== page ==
Trouble With Tribbles.

Blog entry

“Tribbles” is the name of a gene found in Drosophila. It’s also found in humans. Defects in the Tribble gene in humans results in a particularly aggressive form of leukemia, acute myelogenous leukemia (AML).

Troubling, indeed. I’m willing to bet that the Trekkies who named that gene in Drosophila didn’t bet on their gene taking the stage front and center in patients with cancer. But that is exactly what has begun to happen. There are a finite number of proteins on this planet. That means every living thing is composed of some sort of combination of these finite proteins, and the most important ones, tend to be the most highly conserved across species (meaning, the gene that makes the protein had changed little, if at all, from fruitfly to human). The result? Clinicians find themselves saying things like “Well, the leukemia you have is very aggressive and is the result of a defective Tribbles gene.” Or something like this: “You have breast cancer. We need to see if your lunatic fringe gene is working properly.”

Do you see the issue here? These genes, while whimsical and funny when describing fruitfly physiology or zebrafish abnormalities, lose all of their comedic value when a clinician has to tell a sick patient, or worse, the parents of a sick patient, that the reason for their suffering is largely based on a ridiculously named gene. It trivializes the patient’s condition, and in some cases, his or her integrity. Imagine having to sit down and keep saying to yourself “Tribbles. My leukemia was brought on by tribbles…”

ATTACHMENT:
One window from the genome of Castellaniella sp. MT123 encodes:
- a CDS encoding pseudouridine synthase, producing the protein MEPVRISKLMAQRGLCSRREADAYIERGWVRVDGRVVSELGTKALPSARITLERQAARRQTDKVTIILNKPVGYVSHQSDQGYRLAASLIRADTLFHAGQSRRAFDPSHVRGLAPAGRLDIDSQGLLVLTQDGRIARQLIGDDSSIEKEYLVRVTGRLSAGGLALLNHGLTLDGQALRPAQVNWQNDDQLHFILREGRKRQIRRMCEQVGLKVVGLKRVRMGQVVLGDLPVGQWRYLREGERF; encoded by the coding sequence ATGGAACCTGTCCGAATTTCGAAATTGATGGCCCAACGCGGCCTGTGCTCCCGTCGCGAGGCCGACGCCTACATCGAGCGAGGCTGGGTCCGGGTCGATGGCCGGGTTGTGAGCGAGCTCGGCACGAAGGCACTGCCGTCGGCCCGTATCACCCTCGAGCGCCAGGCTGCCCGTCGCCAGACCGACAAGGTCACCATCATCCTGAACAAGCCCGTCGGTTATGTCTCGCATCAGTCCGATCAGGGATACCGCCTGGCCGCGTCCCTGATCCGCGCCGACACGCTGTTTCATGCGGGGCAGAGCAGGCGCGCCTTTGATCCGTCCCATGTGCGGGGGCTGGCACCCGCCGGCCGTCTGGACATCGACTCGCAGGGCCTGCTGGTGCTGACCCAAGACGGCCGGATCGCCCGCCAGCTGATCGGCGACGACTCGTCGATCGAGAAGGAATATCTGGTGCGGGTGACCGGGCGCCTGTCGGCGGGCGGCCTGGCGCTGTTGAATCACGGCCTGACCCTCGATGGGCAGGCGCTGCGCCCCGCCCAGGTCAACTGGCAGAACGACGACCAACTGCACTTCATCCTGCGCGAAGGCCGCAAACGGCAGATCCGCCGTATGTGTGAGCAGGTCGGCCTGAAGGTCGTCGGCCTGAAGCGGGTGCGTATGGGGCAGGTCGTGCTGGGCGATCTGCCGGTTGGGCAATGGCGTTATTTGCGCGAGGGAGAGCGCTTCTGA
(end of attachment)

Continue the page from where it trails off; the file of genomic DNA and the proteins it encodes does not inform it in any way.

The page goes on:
As a scientist, I would personally understand the fact that people can name a gene anything they want and would not feel insulted if someone told me my Sonic Hedgehog is mutated. But most people do feel insulted. It’s something they have to live with: The single most awful thing to happen to them is named after a video game, or a Star Trek episode, or a Monty Python movie.

So why not conveniently leave this information out when counseling a patient? Because patients want to know. They want to know what went wrong, or what can be fixed, or simply where the problem lies.  Rightfully so. We are an educated society and most of us have access to the internet and will use it to find answers. So, clinicians are obligated to share that information, regardless of how embarrassing or pejorative it may be.

So, kudos to the Gene Police (Human Genome Organization Gene Nomenclature Committee) for moving to change some of these names. Personally, I would like to see the human gene (regardless of nucleic acid sequence, or homology to other species’ gene) renamed to describe function, or at the very least, to a name that will not insult a patient. Leave the Drosophila gene name alone. After all, we can all use a chuckle when we get into the third hour of our Pubmed search. These names can ease the tension in a lab, or simply conjure up thoughts of favorite childhood story characters. But, as I would say to my lab mates, “Leave it in the lab, man. Outside of these walls is a different world.”


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